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June 1, 2022 / philosophermouseofthehedge

Not a day for killing

woman in vintage bathing suit posed on beach with waves and book (California Historical Society/USPD - no restrictions/COmmons.wikimedia.org)

Sometimes you just want to close the book on reality. (California Historical Society/USPD/Commons.wikimedia.org)

Enough light coming in the window, can’t avoid getting started.

Normal. A worthy thought.

Please let it be a normal day. No horrifying drama anywhere.

“OK, Molly Malamute, out. “I know it’s hot. Get used to it. Won’t change until Halloween.”

Halloween. So many days evoke Halloween now.

“Oh, Good Dog. Promptly done and in?

Oh, OK we can spare a few minutes for a Morning Lizard Hunt.”

Oh, it’s not serious hunting – at this stage Molly is more catch and release. The thrill of the chase. Battle of the swift and wit.

Even if she manages to mouth-capture a lizard, she just sits down and places it between her paw to look at it …until the opponent manages to snap the tail tip off and adopt the “run towards danger” approach, then scramble underneath her to escape through the grass.

Some summers every lizard in the Outer Realm have tail stubs. I’m sure some researcher would think this yard was some sort of special habitat for an previously unknown lizard species

Molly was happily lamb hopping back and forth between grassy yard  and bush row – What? So long? Must be some really athletic Olympian lizard.

But

The dog kept paw punching, then backing up and looking at the same flowering clump instead of chase-running oblivious to the destruction the flowerbed.

Closer, I could see the quivering of plants. That’s far too much shaking for it to be a lizard. Even for some heroic atomic changed Super Lizard. Snake? We have those.

Then I saw. 

A good-size mouse spread-eagled flat among the yellow flowers.

A coward? Totally terrified and unable to run (rare in past experience)? Injured?

But the tremors and convulsions  – probably not from fear, but poison.

Molly was confused from the lack of engagement by the unexpected visitor. She wasn’t charging – not with teeth and muzzle anyway. Only paw pounding right beside it – “Encouraging it to move,” she explained later.

After great difficulty with much twisting and grabbing of air, I did manage to haul the 85 pound dog out of the hedge, across the flowers, and finally shove her into the house.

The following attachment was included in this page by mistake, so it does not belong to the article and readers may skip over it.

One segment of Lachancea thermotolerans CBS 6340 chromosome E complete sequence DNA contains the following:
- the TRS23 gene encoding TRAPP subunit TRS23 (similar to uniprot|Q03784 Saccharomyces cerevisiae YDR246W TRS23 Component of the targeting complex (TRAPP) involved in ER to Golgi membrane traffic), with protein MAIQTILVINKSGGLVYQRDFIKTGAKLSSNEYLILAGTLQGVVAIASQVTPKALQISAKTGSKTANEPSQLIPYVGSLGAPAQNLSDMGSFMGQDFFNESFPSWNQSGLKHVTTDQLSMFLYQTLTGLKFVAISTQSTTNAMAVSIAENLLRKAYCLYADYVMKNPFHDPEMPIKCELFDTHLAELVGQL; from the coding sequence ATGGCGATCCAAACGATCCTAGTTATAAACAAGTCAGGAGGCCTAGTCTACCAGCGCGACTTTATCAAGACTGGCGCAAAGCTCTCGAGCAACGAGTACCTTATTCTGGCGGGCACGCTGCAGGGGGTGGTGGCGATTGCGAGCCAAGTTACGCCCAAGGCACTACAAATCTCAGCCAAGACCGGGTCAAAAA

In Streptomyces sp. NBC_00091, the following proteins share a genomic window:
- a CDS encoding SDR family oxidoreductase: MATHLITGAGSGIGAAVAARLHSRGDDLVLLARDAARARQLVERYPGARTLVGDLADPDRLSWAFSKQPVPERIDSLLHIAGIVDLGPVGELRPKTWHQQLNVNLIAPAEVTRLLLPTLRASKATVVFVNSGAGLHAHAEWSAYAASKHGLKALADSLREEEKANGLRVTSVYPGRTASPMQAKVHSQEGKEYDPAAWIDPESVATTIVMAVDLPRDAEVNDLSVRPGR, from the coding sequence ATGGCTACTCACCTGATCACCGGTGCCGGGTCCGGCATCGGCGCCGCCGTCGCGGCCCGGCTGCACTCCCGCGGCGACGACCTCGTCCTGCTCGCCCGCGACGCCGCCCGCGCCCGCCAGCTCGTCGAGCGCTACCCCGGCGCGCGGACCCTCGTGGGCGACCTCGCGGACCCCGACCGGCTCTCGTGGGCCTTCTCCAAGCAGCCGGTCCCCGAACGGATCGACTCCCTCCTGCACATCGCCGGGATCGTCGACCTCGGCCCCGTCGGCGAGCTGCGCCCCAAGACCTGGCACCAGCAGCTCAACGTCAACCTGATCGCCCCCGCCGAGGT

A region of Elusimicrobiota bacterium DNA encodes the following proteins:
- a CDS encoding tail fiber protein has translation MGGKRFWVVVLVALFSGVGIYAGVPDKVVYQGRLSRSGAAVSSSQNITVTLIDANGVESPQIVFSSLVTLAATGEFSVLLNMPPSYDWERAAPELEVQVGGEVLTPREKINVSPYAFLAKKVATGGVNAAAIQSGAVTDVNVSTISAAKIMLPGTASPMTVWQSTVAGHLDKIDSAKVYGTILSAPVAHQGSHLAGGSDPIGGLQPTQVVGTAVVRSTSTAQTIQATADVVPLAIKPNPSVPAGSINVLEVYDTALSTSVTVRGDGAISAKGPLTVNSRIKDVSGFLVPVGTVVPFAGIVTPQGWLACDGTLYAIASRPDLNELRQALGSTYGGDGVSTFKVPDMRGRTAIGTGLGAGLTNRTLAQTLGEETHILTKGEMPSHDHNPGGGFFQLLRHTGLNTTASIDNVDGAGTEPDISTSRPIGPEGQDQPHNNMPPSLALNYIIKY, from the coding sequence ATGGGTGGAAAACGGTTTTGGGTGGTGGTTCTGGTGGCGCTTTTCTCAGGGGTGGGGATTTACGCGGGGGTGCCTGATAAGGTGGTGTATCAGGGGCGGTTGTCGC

She was most miffed. Her game spoiled.

Please let it be gone. Please let it run elsewhere. I returned to see what was waiting. Now there were flies.

Clumped a large clay flower pot over the poor, quivering, and jerking creature – added a big black bucket over that with a brick on top.

No more tormenting flies; dark like a den.

Mouse huddled in corner (1904. Beatrice Potter. Tale of Two Bad Mice/ Project Gutenberg/USPD artist life, pub.date/Commons.wikimedia.org)

“Please. Have mercy. I meant no harm.”(Beatrix Potter/USPD/Commons.wikimedia.org)

Went to find the sharpshooter shovel.

When I was in elementary school, we would go to the old, unpainted farm house on weekends. Skipper, the dog, would be delirious happy running free range for a couple of days – slept for 2-3 days once back home. He also had a bad habit of chasing cars. Luckily, few came down the red dirt road; mostly farm neighbors. But one afternoon Skipper charged out and caught a car. From the porch I heard the yelp. Dad picked up the sharpshooter shovel and solemnly headed towards the road – telling me to get back on the porch. “We have been made guardians of the land and the creatures who dwell in it. We are charged with keeping those in our care free of pain and suffering,” he said before walking purposely to the road. 

But. 

Skipper miraculously  jumped up suddenly and trotted to the porch. No obvious damage – he must have only caught the bumper and spun off. A little stiff for the next couple of days, but he brushed it off. Apparently lesson learned though: never chased another car.